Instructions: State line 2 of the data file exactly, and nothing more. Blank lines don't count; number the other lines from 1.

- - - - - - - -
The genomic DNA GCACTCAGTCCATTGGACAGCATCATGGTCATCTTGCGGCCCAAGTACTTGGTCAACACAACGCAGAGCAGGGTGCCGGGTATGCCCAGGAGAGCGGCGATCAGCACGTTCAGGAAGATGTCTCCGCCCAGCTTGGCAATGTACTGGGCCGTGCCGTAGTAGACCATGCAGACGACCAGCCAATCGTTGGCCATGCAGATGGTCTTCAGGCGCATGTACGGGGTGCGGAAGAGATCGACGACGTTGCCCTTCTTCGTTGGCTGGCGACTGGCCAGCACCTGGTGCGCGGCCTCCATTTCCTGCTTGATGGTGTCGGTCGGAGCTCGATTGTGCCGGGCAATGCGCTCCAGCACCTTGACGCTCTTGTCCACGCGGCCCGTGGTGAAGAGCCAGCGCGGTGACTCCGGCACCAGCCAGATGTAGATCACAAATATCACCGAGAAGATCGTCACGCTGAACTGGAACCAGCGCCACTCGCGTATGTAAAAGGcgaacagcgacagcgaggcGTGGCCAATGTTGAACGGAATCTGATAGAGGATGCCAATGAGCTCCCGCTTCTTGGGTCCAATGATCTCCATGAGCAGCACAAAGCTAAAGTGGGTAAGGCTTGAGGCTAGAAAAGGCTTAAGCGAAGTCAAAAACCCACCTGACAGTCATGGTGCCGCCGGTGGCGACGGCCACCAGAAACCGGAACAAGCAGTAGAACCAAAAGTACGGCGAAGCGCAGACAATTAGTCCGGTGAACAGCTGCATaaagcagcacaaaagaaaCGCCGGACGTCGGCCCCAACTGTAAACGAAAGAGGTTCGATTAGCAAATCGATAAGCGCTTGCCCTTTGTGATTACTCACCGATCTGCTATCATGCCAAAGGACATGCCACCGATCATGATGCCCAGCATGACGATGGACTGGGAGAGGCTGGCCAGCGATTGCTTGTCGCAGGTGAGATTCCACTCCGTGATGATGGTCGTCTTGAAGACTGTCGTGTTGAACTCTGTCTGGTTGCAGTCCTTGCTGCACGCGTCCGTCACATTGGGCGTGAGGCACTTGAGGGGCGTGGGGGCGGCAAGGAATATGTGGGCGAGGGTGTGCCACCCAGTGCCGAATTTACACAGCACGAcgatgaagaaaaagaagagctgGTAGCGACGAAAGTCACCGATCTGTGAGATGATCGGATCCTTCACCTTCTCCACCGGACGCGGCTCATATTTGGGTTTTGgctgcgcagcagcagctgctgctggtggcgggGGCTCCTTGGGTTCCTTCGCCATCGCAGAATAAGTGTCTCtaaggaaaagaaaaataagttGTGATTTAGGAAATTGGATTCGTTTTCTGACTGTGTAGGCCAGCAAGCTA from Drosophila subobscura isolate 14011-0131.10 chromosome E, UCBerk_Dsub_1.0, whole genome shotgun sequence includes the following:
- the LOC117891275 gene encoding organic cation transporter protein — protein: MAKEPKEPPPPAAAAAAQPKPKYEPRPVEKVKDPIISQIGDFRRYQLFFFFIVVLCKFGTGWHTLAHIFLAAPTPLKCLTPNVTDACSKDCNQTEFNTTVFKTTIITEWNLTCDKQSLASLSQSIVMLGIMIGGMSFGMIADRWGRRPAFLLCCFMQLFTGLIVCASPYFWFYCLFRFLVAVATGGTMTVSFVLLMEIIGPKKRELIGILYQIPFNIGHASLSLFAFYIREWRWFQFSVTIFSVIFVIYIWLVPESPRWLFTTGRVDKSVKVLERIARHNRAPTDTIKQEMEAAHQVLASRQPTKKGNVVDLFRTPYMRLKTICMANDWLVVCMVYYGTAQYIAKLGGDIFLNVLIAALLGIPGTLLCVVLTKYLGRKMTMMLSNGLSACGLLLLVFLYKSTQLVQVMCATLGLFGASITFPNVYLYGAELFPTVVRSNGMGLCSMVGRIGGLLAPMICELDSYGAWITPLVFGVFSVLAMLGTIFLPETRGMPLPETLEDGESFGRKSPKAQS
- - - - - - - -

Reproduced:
- the LOC117891275 gene encoding organic cation transporter protein — protein: MAKEPKEPPPPAAAAAAQPKPKYEPRPVEKVKDPIISQIGDFRRYQLFFFFIVVLCKFGTGWHTLAHIFLAAPTPLKCLTPNVTDACSKDCNQTEFNTTVFKTTIITEWNLTCDKQSLASLSQSIVMLGIMIGGMSFGMIADRWGRRPAFLLCCFMQLFTGLIVCASPYFWFYCLFRFLVAVATGGTMTVSFVLLMEIIGPKKRELIGILYQIPFNIGHASLSLFAFYIREWRWFQFSVTIFSVIFVIYIWLVPESPRWLFTTGRVDKSVKVLERIARHNRAPTDTIKQEMEAAHQVLASRQPTKKGNVVDLFRTPYMRLKTICMANDWLVVCMVYYGTAQYIAKLGGDIFLNVLIAALLGIPGTLLCVVLTKYLGRKMTMMLSNGLSACGLLLLVFLYKSTQLVQVMCATLGLFGASITFPNVYLYGAELFPTVVRSNGMGLCSMVGRIGGLLAPMICELDSYGAWITPLVFGVFSVLAMLGTIFLPETRGMPLPETLEDGESFGRKSPKAQS